By Mike Lloyd Posted Oct 25, 2023 10:58:14 AM. Last Updated Oct 25, 2023 02:31:39 PM
There’s no question it has been difficult for many Canadians to deal with aggressive interest rate hikes over the past year and a half, but it seems more likely there is light at the end of the tunnel.
The Bank of Canada once again held its key interest rate steady at 5 per cent Wednesday morning, suggesting its monetary policy is succeeding in slowing down the annual rate of inflation — just not as fast as anticipated.
“When you read through the statement, it comes across as both ‘dovish’ and ‘hawkish’, meaning the Bank of Canada has implied they are done with rate increases, but they might not be done with rate increases. It was a rather confusing statement in that regard,” said Phillip Petursson, chief investment strategist at IG Wealth Management.
“They acknowledged the weaker consumer and the weakness we’ve seen in the Canadian economy, but also then said inflation is not slowing as fast as it would like.”
But Petursson suggests any implied threat of further rate hikes may just be “sabre rattling” by the central bank, which continues to try to “talk down inflation” rather than rely on further increases in its policy rate, which have weighed heavily on consumers.
“It doesn’t mean that the Bank of Canada will be cutting rates anytime soon — that’s probably deeper into 2024 — but the rate hikes are likely behind us.”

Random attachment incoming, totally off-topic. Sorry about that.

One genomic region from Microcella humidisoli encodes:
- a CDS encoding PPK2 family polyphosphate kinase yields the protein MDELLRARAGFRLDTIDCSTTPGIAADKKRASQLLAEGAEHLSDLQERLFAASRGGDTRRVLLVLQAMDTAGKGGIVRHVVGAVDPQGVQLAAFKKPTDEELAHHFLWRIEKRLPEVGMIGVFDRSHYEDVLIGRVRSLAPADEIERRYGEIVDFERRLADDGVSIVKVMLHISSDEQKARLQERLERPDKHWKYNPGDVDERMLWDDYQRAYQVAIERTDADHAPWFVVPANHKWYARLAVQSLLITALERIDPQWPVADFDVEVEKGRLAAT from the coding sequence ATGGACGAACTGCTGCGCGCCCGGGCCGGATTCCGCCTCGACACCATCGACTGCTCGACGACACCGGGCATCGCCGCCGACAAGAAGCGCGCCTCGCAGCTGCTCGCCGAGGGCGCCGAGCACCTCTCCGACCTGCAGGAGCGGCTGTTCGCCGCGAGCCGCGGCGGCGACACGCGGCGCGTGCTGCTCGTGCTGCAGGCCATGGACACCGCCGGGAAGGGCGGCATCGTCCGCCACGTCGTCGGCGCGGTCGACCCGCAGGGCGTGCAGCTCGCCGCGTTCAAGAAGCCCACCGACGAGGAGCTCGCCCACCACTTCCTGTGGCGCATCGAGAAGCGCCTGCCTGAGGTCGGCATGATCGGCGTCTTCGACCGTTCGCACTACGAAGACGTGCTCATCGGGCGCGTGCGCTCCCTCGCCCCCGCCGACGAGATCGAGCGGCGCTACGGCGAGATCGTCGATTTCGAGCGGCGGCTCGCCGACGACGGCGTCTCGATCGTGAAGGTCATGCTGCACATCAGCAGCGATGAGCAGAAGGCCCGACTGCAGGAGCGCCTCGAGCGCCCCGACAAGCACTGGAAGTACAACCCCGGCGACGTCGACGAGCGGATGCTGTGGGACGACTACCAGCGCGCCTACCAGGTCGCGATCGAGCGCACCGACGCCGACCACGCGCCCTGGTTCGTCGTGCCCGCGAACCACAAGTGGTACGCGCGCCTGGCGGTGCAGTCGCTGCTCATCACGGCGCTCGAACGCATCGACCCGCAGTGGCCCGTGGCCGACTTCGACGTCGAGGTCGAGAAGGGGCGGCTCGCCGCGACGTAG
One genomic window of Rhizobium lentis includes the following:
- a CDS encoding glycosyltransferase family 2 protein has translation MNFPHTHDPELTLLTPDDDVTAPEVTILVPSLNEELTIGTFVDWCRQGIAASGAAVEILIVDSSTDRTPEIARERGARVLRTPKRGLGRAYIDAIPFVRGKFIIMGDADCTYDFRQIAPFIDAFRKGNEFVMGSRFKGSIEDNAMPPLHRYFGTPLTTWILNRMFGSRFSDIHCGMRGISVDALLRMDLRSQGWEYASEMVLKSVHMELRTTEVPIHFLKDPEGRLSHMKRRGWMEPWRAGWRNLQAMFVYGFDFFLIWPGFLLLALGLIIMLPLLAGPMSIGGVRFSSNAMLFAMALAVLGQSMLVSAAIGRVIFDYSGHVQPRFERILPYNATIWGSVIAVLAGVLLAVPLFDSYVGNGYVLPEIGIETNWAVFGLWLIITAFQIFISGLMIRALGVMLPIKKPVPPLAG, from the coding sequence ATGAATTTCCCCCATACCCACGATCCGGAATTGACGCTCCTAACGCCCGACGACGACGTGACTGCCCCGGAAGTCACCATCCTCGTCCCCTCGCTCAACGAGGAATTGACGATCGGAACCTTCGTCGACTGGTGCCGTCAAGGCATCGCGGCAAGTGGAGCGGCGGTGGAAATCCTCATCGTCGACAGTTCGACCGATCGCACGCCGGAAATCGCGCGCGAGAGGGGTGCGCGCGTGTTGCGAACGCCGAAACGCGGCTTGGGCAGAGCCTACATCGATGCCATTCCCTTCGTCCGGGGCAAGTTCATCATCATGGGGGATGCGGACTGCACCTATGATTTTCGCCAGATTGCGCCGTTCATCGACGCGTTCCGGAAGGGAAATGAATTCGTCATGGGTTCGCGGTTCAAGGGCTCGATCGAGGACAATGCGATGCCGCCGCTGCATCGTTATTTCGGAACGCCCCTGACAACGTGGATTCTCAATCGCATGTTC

The goal of the Bank of Canada’s quantitative tightening has been to bring the annual rate of inflation down to two per cent after it spiked to a decades-high 6.8 per cent in 2022.
To that end, the central bank began a series of interest rate hikes in March 2022, pushing its key rate from a historically low 0.25 per cent to the current rate of 5 per cent in an effort to slow the economy.
“When we model it out, what we see for the remainder of this year and early into 2024, is inflation is likely to stay sticky around 3.5 per cent,” Petursson explained, echoing the sentiment from the Bank of Canada.
“We can see signs of weakening inflation, for example, last month inflation was down 0.1 per cent on a month-over-month basis. We see a gradual decline in inflation to the Bank of Canada’s target. It could be as early as a year from now, but more likely the bank is correct that it is going to be in 2025.”
From a consumer’s perspective, Petursson says it is easy to see the stress of higher interest rates on household finances and predicts spending habits will keep shifting to deal with the cost of living well into 2024.
But the silver lining, Petursson suggests, is that with interest rate hikes likely done for now, Canadians can start to look forward to possible cuts in the year ahead.
“Not immediately — because the bar to cut is a lot higher than the bar to raise — but for the time being, we shouldn’t worry about runaway inflation nor runaway interest rates.”